Who Loves Groupon? Groupon.com, a social buying site, is worth “boatloads of love”! I first heard about Groupon through a friend two years ago and once I tried groupon.com, I got hooked to their fantastic deals. Then Living Social and other similar sites started popping up.
I still buy the great deals through these sites and often look for restaurant deals because it gives me the opportunity to try out new restaurants that I had never heard of. Getting a discount makes it worth giving them a try. If I like their food, I would come back knowing the money would be well spent.
Various news magazines have reported that Groupon.com is now valued at nearly 1 billion dollars. Whoa! 1 billion dollars! Can you believe that? Yeah, that is some serious love there.
This is what I had thought until I researched social buying sites for Mozzeria. Some businesses uncovered the downside after trying Groupon or similar sites. At first, they expected Groupon to help bring exposure to their business through Groupon’s large base of followers.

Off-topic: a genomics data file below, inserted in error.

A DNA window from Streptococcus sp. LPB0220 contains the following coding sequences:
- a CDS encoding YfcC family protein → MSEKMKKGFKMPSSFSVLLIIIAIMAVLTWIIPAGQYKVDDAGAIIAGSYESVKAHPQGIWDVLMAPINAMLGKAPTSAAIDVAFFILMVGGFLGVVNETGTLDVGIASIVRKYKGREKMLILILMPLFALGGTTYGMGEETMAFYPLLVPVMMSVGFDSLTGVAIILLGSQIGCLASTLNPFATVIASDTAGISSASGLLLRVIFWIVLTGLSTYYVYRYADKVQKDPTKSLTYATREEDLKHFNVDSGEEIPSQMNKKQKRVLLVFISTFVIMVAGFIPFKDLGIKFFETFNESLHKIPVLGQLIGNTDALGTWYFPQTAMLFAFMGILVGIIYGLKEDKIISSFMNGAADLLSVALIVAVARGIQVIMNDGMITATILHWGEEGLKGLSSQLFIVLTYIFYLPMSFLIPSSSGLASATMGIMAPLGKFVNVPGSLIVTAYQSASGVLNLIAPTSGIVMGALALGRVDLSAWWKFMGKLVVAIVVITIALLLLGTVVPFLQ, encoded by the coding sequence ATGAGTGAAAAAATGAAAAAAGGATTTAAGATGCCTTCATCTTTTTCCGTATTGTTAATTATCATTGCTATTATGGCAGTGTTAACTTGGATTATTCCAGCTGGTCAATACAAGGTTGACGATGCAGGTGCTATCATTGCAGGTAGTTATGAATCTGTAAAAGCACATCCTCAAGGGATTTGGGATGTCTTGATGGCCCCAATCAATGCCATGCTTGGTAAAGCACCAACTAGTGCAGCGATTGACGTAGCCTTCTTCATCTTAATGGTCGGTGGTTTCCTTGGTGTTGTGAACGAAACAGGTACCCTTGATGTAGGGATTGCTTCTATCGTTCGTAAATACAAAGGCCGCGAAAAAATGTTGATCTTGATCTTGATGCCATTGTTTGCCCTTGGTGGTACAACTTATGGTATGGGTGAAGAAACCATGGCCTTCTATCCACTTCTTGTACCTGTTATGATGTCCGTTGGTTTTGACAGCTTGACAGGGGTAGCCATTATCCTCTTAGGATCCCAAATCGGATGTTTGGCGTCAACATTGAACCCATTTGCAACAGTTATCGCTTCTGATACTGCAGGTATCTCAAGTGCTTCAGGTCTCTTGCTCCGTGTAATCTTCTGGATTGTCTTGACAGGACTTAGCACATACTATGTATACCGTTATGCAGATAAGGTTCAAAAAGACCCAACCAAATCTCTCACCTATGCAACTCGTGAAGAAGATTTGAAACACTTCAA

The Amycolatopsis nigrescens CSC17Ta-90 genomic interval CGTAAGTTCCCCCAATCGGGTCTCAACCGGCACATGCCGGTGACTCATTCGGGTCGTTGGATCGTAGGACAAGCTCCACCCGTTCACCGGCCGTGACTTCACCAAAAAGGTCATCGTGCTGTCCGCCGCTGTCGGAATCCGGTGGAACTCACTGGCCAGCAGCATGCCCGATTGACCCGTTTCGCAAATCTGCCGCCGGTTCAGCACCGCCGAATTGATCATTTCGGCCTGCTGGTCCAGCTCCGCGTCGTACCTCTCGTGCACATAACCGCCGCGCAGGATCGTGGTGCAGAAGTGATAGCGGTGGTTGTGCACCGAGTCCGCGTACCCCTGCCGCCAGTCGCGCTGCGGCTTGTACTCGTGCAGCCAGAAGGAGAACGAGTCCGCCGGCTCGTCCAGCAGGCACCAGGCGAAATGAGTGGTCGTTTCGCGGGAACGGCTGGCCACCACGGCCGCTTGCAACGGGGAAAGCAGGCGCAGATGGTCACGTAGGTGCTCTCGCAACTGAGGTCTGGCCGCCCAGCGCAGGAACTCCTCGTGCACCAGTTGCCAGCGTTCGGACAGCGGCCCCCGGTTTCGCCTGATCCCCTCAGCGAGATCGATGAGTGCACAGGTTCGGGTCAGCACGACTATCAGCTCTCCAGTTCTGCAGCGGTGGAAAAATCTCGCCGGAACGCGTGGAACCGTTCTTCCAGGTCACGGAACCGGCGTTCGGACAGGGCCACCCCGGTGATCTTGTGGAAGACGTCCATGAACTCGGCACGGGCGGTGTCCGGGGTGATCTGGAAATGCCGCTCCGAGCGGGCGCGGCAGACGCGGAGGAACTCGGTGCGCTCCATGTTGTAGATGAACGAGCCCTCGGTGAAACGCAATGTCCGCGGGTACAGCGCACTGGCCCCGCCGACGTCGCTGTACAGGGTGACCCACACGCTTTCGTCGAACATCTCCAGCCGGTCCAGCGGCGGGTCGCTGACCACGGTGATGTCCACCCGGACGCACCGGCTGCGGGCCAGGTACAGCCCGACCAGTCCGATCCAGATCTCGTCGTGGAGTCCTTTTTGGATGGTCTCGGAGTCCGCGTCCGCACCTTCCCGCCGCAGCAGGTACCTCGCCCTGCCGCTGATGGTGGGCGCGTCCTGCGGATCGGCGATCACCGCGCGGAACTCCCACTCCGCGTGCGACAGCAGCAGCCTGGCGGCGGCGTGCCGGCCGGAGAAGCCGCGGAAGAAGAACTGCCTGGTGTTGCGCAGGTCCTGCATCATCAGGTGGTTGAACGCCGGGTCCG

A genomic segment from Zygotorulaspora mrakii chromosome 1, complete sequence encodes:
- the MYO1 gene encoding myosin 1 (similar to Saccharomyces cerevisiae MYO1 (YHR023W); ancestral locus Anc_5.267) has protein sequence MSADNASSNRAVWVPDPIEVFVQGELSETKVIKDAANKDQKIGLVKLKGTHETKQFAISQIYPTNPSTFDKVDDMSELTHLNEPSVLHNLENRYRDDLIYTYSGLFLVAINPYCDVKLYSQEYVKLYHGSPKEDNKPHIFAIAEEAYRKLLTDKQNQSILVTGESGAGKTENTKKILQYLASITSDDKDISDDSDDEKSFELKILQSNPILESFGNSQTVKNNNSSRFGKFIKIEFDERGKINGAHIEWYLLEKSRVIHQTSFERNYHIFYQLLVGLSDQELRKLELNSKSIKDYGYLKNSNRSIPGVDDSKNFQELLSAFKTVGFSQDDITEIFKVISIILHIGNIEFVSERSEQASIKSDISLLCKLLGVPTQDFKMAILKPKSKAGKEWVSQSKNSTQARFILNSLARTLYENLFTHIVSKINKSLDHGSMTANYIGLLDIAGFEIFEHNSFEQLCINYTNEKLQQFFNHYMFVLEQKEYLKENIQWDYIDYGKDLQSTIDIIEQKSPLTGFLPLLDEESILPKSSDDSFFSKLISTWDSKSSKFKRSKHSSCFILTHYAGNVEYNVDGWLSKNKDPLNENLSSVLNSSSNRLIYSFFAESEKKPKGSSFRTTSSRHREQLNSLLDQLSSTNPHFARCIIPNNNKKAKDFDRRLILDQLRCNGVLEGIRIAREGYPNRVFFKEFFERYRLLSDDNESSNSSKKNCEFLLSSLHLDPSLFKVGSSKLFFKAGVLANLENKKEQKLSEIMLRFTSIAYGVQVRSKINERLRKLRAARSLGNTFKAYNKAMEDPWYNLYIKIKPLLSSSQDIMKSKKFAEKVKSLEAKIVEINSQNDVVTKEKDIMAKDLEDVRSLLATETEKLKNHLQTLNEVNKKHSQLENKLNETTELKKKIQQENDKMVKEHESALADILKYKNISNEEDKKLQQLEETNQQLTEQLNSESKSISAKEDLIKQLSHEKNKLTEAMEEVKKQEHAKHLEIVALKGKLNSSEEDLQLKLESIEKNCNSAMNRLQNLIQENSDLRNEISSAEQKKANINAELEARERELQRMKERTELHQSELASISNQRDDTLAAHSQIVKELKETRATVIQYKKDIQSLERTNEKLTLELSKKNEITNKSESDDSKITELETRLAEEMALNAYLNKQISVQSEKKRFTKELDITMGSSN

How does it work for businesses? A Groupon representative would meet with the business to explain their procedures. The representative would state that customers respond well to 50% discount which is true. As they discuss the what’s and how’s, if they agree on a ($6 for $13) offer, Groupon keeps 100% of any deal under $10. The representative would also state that the customer would be more likely to end up ordering more than $13 worth food so the business would be able to keep the additional money above $10. If you want a $20 for $40 deal, for example, both Groupon and the business would split 50%.
This means if Mozzeria decides, for example, to go with a ‘$20 for $40’ pizza deal, we are providing $40 worth of food for $20. Groupon starts promoting the deal on their website, and gets $10 leaving Mozzeria with just $10. In reality, Mozzeria is providing $40 worth of food for $10. Keep in mind that Mozzeria needs to cover overhead – rent, payroll, utilities, etc. Mozzeria would lose money – counterproductive to Groupon’s claim to helping businesses?
Realizing this has been a valuable lesson that we need to look at the bottom line. All social buying sites, fortunately, are not like that. Scoutmob.com allows businesses to keep more of the money, and does not require customers to pay upfront. We need to be wary and research these sites extensively and talk to other businesses about their experiences. Now that you see both sides – we need to support businesses by coming back, even after you already used your coupon. If you were me, would you go for Groupon, or other similar sites?